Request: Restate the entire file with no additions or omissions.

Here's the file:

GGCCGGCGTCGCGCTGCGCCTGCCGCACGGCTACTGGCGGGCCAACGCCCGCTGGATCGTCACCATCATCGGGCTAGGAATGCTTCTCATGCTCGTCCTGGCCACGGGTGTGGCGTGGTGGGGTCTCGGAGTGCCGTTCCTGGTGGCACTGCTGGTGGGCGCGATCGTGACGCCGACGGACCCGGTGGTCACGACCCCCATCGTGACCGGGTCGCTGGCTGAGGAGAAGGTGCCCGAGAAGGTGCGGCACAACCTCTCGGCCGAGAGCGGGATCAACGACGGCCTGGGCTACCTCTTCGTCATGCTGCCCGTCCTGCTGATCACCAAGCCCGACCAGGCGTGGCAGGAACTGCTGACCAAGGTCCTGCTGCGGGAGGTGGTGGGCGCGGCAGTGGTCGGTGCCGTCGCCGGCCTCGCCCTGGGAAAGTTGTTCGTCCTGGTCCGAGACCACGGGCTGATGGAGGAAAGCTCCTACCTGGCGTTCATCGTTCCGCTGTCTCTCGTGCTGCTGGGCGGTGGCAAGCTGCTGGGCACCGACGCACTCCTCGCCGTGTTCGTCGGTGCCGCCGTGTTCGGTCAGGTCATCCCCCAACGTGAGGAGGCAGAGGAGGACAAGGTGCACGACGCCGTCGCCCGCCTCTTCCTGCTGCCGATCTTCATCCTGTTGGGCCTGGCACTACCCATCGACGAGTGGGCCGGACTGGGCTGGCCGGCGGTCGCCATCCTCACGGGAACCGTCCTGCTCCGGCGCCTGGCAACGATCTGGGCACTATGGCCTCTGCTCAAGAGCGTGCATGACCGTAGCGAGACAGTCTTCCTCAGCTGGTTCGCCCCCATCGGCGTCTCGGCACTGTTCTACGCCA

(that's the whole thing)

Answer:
GGCCGGCGTCGCGCTGCGCCTGCCGCACGGCTACTGGCGGGCCAACGCCCGCTGGATCGTCACCATCATCGGGCTAGGAATGCTTCTCATGCTCGTCCTGGCCACGGGTGTGGCGTGGTGGGGTCTCGGAGTGCCGTTCCTGGTGGCACTGCTGGTGGGCGCGATCGTGACGCCGACGGACCCGGTGGTCACGACCCCCATCGTGACCGGGTCGCTGGCTGAGGAGAAGGTGCCCGAGAAGGTGCGGCACAACCTCTCGGCCGAGAGCGGGATCAACGACGGCCTGGGCTACCTCTTCGTCATGCTGCCCGTCCTGCTGATCACCAAGCCCGACCAGGCGTGGCAGGAACTGCTGACCAAGGTCCTGCTGCGGGAGGTGGTGGGCGCGGCAGTGGTCGGTGCCGTCGCCGGCCTCGCCCTGGGAAAGTTGTTCGTCCTGGTCCGAGACCACGGGCTGATGGAGGAAAGCTCCTACCTGGCGTTCATCGTTCCGCTGTCTCTCGTGCTGCTGGGCGGTGGCAAGCTGCTGGGCACCGACGCACTCCTCGCCGTGTTCGTCGGTGCCGCCGTGTTCGGTCAGGTCATCCCCCAACGTGAGGAGGCAGAGGAGGACAAGGTGCACGACGCCGTCGCCCGCCTCTTCCTGCTGCCGATCTTCATCCTGTTGGGCCTGGCACTACCCATCGACGAGTGGGCCGGACTGGGCTGGCCGGCGGTCGCCATCCTCACGGGAACCGTCCTGCTCCGGCGCCTGGCAACGATCTGGGCACTATGGCCTCTGCTCAAGAGCGTGCATGACCGTAGCGAGACAGTCTTCCTCAGCTGGTTCGCCCCCATCGGCGTCTCGGCACTGTTCTACGCCA